Some interesting battle lines have formed in the past few months.* We Americans had gotten used to thinking of ourselves as polarized between the Blue Tribe and the Red Tribe. But in recent years, decidedly illiberal factions have calved off from both these tribes, giving rise respectively to the identity-politics left and the populist right. In response, a growing chorus of old-school liberals have begun urgently defending the values and commitments of liberalism: free speech and debate, individual rights, procedural neutrality, the search for objective truth. For example, a group of liberal centrists recently founded a newsletter, Persuasion, to advance liberal (not leftist) arguments in defiance of rampant ideological purism. But as revolted by illiberal mobs of both extremes as I am, I can’t help wondering whether the defenders of classical liberalism are missing something, too. People need tribes and culture – things that liberalism tends to dissolve. Yet liberalism is vastly superior to its alternatives. Where can we go from here?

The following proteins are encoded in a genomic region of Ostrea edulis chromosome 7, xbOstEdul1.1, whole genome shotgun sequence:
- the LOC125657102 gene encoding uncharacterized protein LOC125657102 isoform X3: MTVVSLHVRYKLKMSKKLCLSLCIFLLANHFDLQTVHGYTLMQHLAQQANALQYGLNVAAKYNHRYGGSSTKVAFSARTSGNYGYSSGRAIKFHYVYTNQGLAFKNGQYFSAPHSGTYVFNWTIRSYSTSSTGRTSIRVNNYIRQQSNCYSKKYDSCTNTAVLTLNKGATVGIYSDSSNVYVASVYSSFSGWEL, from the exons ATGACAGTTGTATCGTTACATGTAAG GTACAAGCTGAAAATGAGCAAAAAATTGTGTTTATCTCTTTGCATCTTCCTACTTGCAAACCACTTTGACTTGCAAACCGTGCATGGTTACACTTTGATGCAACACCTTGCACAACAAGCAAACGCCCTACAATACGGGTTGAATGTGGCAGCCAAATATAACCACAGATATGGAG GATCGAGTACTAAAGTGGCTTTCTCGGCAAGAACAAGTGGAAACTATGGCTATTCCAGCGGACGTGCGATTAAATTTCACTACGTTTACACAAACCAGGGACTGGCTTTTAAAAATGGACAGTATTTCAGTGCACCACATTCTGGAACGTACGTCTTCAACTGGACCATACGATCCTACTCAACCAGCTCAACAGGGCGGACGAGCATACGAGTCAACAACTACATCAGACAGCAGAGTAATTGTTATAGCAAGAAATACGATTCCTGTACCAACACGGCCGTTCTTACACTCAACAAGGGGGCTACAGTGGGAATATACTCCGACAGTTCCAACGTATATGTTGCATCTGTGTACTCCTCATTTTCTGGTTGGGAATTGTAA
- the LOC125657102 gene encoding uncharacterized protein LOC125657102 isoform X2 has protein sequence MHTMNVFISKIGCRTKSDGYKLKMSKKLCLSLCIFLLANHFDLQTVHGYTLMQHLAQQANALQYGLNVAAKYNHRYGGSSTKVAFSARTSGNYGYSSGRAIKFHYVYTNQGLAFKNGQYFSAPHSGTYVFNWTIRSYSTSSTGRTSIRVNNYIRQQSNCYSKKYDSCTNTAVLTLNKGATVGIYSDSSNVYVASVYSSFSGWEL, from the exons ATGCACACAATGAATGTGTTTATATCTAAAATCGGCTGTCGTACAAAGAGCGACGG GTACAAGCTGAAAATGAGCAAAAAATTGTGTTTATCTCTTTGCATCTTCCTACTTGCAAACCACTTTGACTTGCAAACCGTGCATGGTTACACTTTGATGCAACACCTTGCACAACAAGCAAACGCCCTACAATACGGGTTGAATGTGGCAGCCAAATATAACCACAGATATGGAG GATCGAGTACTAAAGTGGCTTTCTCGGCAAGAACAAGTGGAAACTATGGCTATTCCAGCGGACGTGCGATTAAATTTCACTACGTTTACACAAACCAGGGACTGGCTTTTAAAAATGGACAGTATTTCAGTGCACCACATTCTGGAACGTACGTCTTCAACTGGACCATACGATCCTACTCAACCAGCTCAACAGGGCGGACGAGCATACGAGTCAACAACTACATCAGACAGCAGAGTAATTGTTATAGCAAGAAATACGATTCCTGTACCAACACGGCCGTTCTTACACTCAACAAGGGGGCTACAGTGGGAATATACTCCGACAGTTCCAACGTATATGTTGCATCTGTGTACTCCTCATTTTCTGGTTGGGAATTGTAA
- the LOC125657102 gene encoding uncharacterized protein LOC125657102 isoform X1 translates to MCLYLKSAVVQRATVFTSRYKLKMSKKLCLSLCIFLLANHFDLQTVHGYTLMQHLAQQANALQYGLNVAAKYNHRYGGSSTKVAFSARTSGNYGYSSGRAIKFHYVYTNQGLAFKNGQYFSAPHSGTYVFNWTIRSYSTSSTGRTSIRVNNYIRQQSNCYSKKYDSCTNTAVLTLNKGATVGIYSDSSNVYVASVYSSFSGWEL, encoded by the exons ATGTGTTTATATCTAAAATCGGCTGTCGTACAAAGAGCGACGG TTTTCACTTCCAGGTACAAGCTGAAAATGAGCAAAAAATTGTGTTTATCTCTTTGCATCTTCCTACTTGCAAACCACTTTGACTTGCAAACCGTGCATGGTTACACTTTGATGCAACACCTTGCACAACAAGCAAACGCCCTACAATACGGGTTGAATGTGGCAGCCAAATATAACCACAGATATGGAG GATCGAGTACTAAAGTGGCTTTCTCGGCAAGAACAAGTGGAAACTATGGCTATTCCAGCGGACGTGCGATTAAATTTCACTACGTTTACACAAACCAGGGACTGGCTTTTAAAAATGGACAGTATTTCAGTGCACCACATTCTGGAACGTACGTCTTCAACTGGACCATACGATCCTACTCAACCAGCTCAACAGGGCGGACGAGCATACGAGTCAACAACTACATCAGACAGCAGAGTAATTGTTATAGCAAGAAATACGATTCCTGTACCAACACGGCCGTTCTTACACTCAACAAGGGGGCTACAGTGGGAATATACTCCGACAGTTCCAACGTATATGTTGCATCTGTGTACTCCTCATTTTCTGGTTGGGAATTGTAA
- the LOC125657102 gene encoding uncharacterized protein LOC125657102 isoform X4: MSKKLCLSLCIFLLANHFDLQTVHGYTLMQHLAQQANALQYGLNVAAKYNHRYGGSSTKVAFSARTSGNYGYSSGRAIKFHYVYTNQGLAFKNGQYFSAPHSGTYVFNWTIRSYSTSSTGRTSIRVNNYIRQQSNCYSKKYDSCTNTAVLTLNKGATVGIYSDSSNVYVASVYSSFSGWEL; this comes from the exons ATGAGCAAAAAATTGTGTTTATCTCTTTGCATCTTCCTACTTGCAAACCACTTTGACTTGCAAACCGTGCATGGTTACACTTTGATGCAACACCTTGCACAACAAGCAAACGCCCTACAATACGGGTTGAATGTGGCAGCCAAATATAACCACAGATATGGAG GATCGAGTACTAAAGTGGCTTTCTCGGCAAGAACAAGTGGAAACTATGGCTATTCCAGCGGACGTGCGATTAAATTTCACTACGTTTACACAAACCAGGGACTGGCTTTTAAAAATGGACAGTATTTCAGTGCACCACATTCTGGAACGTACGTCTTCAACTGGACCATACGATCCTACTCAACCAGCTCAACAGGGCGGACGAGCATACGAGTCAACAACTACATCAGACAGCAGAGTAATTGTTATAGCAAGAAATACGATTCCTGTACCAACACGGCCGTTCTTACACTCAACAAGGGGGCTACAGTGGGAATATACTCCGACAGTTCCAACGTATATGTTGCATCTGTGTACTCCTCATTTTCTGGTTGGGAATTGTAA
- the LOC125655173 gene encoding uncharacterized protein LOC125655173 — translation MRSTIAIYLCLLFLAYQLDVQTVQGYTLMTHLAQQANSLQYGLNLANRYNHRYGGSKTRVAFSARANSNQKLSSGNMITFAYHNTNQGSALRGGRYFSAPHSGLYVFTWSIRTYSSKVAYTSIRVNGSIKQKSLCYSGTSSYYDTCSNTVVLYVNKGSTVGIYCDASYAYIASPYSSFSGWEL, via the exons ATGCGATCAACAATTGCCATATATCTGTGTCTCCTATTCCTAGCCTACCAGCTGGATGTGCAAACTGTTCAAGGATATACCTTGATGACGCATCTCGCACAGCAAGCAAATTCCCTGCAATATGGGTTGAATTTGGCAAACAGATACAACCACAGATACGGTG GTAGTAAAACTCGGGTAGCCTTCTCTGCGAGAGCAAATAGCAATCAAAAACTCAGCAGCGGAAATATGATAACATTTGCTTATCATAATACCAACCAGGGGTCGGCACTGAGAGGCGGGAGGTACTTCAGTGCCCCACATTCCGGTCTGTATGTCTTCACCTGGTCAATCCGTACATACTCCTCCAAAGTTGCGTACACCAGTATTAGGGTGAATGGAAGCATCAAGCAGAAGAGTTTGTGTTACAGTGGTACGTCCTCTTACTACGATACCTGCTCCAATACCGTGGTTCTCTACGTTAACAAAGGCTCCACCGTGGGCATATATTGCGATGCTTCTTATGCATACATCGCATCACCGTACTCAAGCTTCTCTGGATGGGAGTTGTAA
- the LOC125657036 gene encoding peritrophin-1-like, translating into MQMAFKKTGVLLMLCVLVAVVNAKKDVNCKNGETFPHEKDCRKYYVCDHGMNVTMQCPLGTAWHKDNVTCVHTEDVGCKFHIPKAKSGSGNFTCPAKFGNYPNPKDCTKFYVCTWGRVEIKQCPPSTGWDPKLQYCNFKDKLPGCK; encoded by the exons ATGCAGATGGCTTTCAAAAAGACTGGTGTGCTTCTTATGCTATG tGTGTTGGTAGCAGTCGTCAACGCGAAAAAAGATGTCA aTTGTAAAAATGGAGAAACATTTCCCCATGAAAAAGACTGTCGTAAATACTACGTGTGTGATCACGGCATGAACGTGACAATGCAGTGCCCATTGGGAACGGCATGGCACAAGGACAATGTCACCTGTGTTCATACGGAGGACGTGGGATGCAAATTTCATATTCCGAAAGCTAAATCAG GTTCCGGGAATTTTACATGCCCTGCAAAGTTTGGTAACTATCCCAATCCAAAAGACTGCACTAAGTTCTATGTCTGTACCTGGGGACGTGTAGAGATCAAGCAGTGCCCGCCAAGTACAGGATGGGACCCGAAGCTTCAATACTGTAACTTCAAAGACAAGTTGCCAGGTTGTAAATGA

When I say that people need tribes and culture, I don’t just mean we need society. People obviously need companionship and society – we’re social beings, and loneliness is quite literally toxic to us. That’s not in question. What’s in question is whether people need the determinate, particular culture of a specific bounded group of people. Liberalism has historically tended to hem and haw at this question, arriving in its more generous moments at something like “Well, maybe they do, but it’s not the political community’s job to give it to them.” In its less charitable moods, though, liberalism considers particular cultures and bounded groups to be actively opposed to its project, and acts to undermine them. Attempts by European countries to outlaw infant or childhood circumcision, an age-old custom for Jews and Muslims, are an example of this more uncompromising stance.

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